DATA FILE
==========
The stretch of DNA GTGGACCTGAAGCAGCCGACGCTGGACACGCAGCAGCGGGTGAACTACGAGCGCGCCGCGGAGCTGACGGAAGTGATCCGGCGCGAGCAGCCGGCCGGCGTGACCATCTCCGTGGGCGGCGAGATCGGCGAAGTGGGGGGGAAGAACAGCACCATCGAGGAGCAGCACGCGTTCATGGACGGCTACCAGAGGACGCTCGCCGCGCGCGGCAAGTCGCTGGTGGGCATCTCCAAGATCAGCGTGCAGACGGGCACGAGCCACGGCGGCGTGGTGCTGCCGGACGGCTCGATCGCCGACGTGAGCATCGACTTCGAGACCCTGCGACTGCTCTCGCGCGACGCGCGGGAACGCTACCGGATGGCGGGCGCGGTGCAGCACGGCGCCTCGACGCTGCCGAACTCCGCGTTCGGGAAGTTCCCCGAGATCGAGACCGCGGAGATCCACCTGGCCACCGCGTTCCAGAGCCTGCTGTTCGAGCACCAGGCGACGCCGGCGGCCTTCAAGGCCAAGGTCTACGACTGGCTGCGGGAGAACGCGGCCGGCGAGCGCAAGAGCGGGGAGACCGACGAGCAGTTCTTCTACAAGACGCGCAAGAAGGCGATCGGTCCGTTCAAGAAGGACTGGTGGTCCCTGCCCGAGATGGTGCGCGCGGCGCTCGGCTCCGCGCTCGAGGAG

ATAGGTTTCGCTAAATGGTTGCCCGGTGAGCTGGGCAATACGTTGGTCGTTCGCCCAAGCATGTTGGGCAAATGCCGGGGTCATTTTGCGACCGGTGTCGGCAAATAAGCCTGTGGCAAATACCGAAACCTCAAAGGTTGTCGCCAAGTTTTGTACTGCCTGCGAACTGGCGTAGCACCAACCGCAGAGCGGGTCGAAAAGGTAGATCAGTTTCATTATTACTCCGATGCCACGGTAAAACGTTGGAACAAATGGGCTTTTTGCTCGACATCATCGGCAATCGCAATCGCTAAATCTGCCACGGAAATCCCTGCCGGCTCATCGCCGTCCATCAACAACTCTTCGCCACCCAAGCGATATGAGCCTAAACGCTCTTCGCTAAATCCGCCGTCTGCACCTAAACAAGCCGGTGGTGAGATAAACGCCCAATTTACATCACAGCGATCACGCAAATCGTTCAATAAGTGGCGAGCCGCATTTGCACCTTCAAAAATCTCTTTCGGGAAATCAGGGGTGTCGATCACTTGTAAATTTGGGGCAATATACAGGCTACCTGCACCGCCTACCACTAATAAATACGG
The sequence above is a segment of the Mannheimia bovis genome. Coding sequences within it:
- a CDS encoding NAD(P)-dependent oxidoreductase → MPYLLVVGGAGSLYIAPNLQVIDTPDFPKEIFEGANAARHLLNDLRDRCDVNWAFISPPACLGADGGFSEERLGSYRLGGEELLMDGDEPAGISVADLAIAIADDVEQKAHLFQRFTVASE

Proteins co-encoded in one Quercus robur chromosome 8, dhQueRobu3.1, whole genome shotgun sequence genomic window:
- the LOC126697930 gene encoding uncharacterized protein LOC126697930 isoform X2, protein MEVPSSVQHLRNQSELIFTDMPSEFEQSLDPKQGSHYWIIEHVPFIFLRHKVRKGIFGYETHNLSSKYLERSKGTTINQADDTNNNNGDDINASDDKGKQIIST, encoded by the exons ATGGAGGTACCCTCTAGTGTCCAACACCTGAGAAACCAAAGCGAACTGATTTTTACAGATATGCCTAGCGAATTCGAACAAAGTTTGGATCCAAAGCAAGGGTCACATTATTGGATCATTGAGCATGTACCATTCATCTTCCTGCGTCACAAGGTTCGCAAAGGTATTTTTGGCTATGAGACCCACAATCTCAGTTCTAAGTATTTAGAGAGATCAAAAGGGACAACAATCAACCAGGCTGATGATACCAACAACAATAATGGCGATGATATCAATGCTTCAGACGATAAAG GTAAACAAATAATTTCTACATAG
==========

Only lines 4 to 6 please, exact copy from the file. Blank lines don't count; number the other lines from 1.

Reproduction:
- a CDS encoding NAD(P)-dependent oxidoreductase → MPYLLVVGGAGSLYIAPNLQVIDTPDFPKEIFEGANAARHLLNDLRDRCDVNWAFISPPACLGADGGFSEERLGSYRLGGEELLMDGDEPAGISVADLAIAIADDVEQKAHLFQRFTVASE

Proteins co-encoded in one Quercus robur chromosome 8, dhQueRobu3.1, whole genome shotgun sequence genomic window:
- the LOC126697930 gene encoding uncharacterized protein LOC126697930 isoform X2, protein MEVPSSVQHLRNQSELIFTDMPSEFEQSLDPKQGSHYWIIEHVPFIFLRHKVRKGIFGYETHNLSSKYLERSKGTTINQADDTNNNNGDDINASDDKGKQIIST, encoded by the exons ATGGAGGTACCCTCTAGTGTCCAACACCTGAGAAACCAAAGCGAACTGATTTTTACAGATATGCCTAGCGAATTCGAACAAAGTTTGGATCCAAAGCAAGGGTCACATTATTGGATCATTGAGCATGTACCATTCATCTTCCTGCGTCACAAGGTTCGCAAAGGTATTTTTGGCTATGAGACCCACAATCTCAGTTCTAAGTATTTAGAGAGATCAAAAGGGACAACAATCAACCAGGCTGATGATACCAACAACAATAATGGCGATGATATCAATGCTTCAGACGATAAAG GTAAACAAATAATTTCTACATAG